Researcher queries safety of mobile apps for clinical use

Prominent eHealth researcher Juanita Fernando has called for more oversight of the use of clinical software on personal mobile devices.

Dr Fernando, a researcher in the Mobile Health Research Group with the Faculty of Information Technology at Monash University, said that despite the potential benefits of using clinical software on mobile devices, the lack of legal guidelines covering smartphone and tablet use was concerning.

In an opinion piece in today's Medical Journal of Australia (MJA), Dr Fernando writes that while overseas governments are looking at legal frameworks governing the use of software and apps, Australia is lagging behind.

She called on the federal government to bring together the Therapeutic Goods Administration (TGA) and the Australian Communications and Media Authority (ACMA), both of which regulate certain aspects of clinical software and assistive technologies, with professional organisations to classify clinical software and close regulatory gaps before litigation occurs due to clinical error or security breaches.

She warned of the danger of 'root-kits' – software apps that are installed by manufacturers to monitor program performance but which are also a favourite of malicious users.

“Unknown to the person using a PMD [personal mobile device], root-kits can log keystrokes and user locations and can receive messages without notification,” Dr Fernando wrote. “They often transmit data in unprotected cleartext, too. Another danger concerns the mix of more than 600,000 software applications, both personal and professional, that people, including physicians, install on mobile devices.”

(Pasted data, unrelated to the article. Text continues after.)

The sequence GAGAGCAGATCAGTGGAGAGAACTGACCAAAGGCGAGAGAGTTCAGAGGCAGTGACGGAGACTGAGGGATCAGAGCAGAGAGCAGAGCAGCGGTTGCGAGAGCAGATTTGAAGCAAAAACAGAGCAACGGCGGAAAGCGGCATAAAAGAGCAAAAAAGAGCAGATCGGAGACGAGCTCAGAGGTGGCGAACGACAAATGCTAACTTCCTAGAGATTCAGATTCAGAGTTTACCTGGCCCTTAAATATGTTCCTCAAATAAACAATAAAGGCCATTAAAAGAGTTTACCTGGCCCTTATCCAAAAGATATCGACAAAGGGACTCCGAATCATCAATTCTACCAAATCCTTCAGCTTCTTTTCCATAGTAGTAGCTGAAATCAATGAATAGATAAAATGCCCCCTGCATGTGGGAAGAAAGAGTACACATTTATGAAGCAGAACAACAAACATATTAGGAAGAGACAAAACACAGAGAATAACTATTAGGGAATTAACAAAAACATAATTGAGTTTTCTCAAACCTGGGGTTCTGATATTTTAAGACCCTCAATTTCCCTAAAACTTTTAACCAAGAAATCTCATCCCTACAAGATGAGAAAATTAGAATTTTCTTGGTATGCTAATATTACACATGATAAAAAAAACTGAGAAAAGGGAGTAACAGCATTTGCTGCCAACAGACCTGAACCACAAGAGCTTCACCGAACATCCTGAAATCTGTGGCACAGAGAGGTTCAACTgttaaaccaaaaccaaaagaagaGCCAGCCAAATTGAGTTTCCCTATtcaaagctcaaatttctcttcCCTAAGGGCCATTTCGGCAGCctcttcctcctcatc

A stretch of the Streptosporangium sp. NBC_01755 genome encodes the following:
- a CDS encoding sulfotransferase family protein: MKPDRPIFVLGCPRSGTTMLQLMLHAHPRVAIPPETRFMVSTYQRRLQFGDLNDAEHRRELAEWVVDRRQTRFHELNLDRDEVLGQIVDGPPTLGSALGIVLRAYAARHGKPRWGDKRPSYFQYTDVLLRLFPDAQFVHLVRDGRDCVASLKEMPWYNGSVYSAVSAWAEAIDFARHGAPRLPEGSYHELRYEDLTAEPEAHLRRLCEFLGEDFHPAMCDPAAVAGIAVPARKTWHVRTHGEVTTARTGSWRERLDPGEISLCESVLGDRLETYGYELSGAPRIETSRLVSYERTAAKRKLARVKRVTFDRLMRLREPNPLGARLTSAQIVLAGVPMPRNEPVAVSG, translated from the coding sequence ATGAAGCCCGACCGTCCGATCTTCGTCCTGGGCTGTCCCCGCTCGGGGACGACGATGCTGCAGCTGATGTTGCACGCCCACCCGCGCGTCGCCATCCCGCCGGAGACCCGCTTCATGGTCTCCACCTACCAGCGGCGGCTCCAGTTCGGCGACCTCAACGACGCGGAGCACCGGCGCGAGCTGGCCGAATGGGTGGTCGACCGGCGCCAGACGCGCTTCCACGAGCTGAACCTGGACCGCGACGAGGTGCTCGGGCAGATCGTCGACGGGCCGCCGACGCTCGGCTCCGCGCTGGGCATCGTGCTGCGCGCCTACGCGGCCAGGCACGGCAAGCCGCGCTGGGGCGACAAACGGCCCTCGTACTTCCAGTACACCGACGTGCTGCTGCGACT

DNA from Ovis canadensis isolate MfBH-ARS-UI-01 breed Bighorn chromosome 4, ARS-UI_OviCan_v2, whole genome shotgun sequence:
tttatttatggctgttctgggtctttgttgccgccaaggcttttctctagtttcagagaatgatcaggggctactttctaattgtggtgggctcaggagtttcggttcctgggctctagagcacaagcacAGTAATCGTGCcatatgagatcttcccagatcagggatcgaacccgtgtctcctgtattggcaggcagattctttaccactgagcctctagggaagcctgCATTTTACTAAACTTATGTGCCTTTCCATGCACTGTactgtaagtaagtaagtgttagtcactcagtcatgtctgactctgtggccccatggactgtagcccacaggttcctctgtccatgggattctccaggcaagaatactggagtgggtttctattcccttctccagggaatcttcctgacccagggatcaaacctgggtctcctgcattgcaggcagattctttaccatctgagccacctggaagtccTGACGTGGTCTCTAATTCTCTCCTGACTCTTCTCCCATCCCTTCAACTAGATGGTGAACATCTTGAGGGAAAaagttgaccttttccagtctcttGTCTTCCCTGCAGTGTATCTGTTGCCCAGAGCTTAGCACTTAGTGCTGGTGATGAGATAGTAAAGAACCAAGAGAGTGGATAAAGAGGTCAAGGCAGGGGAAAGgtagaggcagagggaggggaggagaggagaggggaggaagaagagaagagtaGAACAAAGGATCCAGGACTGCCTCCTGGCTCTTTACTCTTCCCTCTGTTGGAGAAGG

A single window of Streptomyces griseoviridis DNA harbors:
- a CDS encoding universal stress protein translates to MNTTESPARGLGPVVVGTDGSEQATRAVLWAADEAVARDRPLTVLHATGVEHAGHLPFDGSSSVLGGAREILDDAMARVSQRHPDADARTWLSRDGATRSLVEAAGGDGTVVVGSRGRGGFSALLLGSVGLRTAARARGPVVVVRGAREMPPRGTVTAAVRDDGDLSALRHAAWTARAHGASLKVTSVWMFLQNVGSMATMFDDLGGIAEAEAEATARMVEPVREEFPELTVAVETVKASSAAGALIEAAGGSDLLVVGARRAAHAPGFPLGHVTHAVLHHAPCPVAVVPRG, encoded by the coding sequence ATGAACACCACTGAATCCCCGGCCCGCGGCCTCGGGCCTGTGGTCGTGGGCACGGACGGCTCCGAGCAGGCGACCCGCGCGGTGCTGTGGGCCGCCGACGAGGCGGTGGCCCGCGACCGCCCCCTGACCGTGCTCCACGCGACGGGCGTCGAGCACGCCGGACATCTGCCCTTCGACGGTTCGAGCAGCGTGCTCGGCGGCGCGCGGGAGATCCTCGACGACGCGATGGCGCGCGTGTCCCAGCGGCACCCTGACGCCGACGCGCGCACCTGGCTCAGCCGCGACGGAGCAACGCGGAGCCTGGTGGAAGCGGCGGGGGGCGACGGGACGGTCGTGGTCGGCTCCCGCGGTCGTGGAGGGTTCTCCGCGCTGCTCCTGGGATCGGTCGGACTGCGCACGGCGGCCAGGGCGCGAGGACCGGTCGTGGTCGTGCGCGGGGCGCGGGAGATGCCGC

She said almost 70 per cent of American doctors have downloaded and installed clinical software applications, and that Australian physicians are close behind.

“The level of use is alarming because the terms of use of the installed software on PMDs can alter protective device settings, threatening the reliability, and so security, of medical information read on these.

“In the absence of regulatory guidelines, physicians and health organisations need to be cautious about their use of this software, which, when linked to error, may lead to medicolegal consequences.”

One barrier to better governance was the fragmented regulatory system in Australia, with TGA regulations limited to controlling the intended purpose, labelling and advertising claims of clinical software, and ACMA covering assistive technologies on mobile devices for community use, she said.

“Legal uncertainty undermines the confidence with which health organisations and physicians authorise or use PMDs. Physician and organisational confidence in using PMD software for their work, especially diagnosis, would benefit from bringing the TGA and ACMA together with professional organisations to list, evaluate and classify the software.”

She said Australian governments urgently need to support physician confidence in new, emerging and useful technologies to achieve the benefits rather than wait for the results of litigation.

Posted in Australian eHealth

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